The subtitle for this book by George Dyson is The Origins of the Digital Universe. It is largely a study of major research establishments in the USA, such as the Institute for Advanced Study, established in the twentieth century for the study of advanced science, especially mathematical sciences. Prior to the Second World War a number of prominent scientists left Europe to live and work in America and these became an important part of the teams that worked on improved weapon capabilities during and after the war as well as furthering the development of what became computer science. One of these men was John von Neumann who was from Hungary.
After the war a group of mathematicians, including von Neumann, worked on building a universal machine such as the one proposed by Alan Turing, an English mathematician. Turing studied for his PhD at Princeton University for two years from 1936 where he worked with von Neumann. With war looming he returned to England where he worked as a code-breaker creating machines to decipher German coded messages. Turing visited New York for a short time during the war and returned again in 1947 but in 1948 he was back working in Manchester.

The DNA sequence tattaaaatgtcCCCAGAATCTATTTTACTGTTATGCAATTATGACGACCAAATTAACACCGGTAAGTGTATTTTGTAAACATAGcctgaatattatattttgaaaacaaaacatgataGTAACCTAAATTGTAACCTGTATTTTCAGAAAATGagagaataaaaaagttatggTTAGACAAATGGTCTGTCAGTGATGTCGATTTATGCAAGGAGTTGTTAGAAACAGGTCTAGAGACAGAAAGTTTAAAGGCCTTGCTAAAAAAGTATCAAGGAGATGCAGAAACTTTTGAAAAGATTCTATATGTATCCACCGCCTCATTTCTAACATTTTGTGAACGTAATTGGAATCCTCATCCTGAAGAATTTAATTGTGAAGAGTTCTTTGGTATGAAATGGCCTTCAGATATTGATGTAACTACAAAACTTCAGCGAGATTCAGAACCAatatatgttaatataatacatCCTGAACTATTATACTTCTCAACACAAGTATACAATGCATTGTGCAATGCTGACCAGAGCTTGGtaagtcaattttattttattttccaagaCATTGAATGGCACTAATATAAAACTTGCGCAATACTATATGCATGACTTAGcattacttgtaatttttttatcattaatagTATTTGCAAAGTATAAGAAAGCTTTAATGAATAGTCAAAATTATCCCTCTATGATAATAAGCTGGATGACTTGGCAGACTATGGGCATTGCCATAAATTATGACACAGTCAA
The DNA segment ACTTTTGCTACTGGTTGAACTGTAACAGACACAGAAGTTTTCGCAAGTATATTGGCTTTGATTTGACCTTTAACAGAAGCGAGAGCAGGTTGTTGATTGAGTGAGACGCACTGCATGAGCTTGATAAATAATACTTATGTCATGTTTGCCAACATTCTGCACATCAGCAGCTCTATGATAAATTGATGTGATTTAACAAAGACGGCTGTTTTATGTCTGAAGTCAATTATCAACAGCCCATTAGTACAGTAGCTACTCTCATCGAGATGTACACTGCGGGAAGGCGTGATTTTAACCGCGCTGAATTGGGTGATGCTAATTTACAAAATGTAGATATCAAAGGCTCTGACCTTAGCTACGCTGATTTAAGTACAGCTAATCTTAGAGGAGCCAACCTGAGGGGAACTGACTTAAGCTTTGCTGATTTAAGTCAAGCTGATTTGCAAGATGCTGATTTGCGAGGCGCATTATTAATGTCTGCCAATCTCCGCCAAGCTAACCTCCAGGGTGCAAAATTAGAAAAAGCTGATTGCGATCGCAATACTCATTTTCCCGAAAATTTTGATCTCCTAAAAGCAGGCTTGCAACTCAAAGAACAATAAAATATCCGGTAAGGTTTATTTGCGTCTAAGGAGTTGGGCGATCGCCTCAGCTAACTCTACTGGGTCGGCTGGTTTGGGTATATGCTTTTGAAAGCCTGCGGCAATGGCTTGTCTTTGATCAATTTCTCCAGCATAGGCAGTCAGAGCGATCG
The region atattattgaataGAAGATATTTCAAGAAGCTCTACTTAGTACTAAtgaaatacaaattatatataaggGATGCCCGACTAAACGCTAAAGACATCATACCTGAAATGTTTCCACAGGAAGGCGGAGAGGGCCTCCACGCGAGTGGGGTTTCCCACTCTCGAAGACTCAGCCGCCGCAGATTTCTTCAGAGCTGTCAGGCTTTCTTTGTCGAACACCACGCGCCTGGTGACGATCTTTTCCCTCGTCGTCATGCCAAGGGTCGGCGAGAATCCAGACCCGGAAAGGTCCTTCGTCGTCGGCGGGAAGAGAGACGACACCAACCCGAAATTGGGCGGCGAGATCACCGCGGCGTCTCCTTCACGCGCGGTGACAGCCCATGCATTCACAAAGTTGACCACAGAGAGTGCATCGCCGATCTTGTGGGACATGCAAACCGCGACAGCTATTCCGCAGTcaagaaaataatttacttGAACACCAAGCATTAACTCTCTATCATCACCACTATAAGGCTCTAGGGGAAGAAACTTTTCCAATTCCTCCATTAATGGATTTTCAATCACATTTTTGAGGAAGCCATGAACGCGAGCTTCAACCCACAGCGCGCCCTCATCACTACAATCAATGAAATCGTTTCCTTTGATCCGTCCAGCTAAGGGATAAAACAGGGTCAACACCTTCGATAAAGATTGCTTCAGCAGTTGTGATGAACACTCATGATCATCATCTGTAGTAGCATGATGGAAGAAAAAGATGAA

Meanwhile von Neumann and his team experimented in developing machines, initially following the ideas of Turing's theories and then developing them further. The book therefore looks at the the history of the development of computer science until around 1957 when von Neumann died. As a study of the history of the development of computers during and after the war this is an interesting book, however the story becomes bogged down with technical detail which for the non-technical person is not easy to follow. According to some of the reviews on Goodreads, some of those with technical expertise question the presentation in this book. Never the less, in our current computer age, skimming through the book provides an interesting overview of the early development of computers that we take for granted today.
Review of Turing's Cathedral in New York Times May 4, 2012